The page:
Becca's Reviews > American Wife

American Wife by Curtis Sittenfeld
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Feb 16, 09

bookshelves: read_2009, literary_fiction
Read in January, 2009

This book was a really interesting read. It was a challenge, knowing that the book is Sittenfeld's imagining of the life of Laura Bush, to separate fact from fiction. I had to remind myself often that the words were Sittenfeld's, the thoughts were Alice and Charlie's, and that neither the words nor the thoughts were Laura's or George's. This was especially challenging in light of the fact that so much of it was clearly thinly-veiled fact. Charlie buys the Milwaukee Brewers, George bought the Texas Rangers; Charlie went to Princeton, George went to Yale; Charlie has a drug and alcohol problem, George had a drug and alcohol problem.

American Wife has two ingredients I really enjoy in a novel: exploration of familial relationships and long-term storytelling. I love when a novel follows a character throughout his or her lifetime (or even one that follows several generations of a family). I enjoy watching the character grow and seeing how all of the episodes of a person's life shape them and effect each successive episode. I liked that when Alice mentions she has her Giving Tree sculpture on her desk in the White House I felt invested in that, as a reader, because I'd also read about how Alice had made that sculpture.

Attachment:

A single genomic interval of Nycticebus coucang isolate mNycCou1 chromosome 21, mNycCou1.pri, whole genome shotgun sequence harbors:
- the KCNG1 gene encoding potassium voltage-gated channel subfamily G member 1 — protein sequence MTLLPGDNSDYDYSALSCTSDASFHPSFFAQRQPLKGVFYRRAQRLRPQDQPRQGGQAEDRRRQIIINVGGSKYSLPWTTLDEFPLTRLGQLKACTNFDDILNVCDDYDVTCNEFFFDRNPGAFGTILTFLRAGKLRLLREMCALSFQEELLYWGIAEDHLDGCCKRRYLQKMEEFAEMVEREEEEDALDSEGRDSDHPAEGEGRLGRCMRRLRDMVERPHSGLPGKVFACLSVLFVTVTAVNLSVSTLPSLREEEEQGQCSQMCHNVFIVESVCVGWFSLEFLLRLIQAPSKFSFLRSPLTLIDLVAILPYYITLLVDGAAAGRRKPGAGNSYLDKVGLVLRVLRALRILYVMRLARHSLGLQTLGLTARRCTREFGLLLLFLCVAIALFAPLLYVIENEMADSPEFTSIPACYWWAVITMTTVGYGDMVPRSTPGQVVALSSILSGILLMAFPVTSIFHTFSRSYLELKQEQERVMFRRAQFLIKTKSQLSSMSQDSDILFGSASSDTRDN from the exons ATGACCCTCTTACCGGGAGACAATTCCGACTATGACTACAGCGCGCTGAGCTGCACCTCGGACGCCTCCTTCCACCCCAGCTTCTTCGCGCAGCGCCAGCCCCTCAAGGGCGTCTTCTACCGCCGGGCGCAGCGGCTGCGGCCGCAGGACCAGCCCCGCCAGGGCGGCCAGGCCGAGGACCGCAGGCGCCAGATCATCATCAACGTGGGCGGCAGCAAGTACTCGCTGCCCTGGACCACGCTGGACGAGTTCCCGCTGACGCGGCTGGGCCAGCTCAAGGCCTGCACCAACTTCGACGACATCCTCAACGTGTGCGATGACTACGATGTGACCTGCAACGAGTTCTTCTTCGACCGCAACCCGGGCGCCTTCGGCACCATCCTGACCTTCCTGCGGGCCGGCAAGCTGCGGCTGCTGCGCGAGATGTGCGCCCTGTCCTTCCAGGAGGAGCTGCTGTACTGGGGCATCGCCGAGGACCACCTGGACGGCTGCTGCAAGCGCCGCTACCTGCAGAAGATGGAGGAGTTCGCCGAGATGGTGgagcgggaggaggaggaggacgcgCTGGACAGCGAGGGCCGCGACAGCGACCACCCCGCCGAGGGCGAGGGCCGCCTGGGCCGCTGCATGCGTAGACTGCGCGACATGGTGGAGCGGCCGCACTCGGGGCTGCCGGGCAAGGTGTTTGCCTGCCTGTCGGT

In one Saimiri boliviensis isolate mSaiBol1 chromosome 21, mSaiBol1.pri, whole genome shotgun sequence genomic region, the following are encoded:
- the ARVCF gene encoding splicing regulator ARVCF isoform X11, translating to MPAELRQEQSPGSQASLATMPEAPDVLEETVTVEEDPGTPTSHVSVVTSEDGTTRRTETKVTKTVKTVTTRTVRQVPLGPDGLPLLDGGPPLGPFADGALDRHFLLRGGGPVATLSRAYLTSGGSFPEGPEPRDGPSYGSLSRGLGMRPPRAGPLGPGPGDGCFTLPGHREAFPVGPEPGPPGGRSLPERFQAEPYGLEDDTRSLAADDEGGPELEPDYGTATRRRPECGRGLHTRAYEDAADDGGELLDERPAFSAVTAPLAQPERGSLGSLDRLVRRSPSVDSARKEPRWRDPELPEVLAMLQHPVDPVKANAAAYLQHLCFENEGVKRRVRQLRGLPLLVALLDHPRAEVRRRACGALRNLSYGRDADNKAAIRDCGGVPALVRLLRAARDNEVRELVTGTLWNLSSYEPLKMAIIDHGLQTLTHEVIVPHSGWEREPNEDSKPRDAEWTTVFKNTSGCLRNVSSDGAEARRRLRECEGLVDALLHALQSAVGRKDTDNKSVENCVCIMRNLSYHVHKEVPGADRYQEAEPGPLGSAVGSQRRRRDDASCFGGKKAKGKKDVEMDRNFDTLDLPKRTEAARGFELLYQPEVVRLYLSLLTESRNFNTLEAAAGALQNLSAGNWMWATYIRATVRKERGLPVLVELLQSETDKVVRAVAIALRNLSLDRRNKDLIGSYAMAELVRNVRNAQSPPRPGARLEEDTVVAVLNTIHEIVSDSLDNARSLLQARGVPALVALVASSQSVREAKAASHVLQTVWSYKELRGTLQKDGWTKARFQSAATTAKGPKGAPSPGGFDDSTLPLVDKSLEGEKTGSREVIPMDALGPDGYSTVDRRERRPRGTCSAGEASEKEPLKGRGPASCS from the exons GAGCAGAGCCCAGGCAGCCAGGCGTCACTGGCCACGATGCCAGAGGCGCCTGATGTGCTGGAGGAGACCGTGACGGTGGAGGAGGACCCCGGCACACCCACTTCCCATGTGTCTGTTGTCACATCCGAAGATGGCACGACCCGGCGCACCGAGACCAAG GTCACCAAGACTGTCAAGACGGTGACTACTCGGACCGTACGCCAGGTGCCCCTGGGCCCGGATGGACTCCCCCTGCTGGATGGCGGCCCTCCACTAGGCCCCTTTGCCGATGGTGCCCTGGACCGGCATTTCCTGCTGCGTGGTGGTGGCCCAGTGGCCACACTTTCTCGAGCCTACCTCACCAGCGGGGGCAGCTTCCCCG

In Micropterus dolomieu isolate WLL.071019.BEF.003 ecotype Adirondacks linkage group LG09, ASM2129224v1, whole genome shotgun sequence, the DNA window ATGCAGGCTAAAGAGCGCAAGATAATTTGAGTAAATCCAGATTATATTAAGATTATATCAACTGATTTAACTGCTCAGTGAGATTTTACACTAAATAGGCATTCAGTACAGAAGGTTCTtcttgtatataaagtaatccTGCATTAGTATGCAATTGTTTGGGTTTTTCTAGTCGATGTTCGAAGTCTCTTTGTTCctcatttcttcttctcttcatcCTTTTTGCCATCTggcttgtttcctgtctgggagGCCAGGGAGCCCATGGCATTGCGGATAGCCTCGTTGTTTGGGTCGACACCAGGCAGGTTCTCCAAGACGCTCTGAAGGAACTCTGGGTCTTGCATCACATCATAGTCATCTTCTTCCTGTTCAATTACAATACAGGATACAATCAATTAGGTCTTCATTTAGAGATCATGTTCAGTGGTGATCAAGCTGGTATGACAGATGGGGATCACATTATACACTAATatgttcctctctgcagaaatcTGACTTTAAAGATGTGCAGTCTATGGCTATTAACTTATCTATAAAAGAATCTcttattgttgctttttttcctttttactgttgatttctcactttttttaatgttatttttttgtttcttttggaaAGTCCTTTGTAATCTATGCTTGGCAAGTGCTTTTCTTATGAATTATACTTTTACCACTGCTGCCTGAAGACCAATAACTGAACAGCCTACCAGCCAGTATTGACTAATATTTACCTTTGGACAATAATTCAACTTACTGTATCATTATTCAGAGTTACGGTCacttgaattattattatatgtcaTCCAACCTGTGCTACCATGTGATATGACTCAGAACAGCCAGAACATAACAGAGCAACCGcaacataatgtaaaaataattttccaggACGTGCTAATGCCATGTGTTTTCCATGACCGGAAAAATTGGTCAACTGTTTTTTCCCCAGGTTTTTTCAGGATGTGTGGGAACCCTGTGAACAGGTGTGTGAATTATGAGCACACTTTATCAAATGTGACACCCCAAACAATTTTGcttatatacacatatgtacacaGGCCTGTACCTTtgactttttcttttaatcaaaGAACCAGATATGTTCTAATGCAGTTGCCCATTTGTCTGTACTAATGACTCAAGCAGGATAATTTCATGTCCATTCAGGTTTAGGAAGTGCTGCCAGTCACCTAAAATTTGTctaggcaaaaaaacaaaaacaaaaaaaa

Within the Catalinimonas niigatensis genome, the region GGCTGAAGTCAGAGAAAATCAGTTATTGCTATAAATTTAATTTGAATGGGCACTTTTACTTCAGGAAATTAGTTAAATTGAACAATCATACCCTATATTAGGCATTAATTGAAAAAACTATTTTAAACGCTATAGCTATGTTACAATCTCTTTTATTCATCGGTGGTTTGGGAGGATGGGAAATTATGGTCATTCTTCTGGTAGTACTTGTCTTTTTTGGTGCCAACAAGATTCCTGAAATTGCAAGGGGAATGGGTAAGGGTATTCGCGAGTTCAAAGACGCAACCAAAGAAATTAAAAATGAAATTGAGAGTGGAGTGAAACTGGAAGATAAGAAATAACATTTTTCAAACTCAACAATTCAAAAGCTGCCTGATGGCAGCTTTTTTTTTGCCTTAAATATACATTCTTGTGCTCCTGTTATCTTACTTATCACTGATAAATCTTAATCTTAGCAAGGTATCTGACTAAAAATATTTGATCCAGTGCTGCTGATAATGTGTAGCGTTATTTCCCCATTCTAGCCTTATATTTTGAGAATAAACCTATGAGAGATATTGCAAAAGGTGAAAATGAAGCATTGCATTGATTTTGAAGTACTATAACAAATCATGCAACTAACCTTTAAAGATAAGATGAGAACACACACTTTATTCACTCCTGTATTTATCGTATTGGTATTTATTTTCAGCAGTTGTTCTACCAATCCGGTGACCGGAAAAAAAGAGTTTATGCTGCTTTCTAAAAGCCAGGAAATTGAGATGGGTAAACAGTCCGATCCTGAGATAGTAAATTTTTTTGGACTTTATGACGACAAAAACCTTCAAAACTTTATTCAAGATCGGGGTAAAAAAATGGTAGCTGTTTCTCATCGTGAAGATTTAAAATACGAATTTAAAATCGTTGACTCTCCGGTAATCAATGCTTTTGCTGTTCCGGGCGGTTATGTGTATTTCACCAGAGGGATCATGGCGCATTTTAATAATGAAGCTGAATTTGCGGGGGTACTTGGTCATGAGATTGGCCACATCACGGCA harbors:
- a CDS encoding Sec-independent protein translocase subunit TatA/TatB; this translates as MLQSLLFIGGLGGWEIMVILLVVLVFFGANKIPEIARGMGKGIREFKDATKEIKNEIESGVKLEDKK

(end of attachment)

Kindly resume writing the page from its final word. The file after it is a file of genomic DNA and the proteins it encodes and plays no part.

This novel also grapples with the idea of identity and celebrity, which is fascinating to me. I really liked when Alice was describing her celebrity and how occasionally people would say to her, "wow, it must be weird to be famous," not realizing that just by making that statement, they too are contributing to the weirdness.

The greatest strength of this novel, however, is in its portrayal of Alice Blackwell as neither sympathetic nor hateful. She just is. Sometimes you sympathize with her and think "losing a loved one is so awful; having the public act as if they know you must again be awful," other times you think "ugh, how can she stay married to him?? What is wrong with her?" But you never fully swing one way or the other, you just accept that Alice has made her decisions for better or for worse and that she feels the same way about them. She's not asking for your sympathy or your condemnation when she shares the details of her life; she's just sharing.
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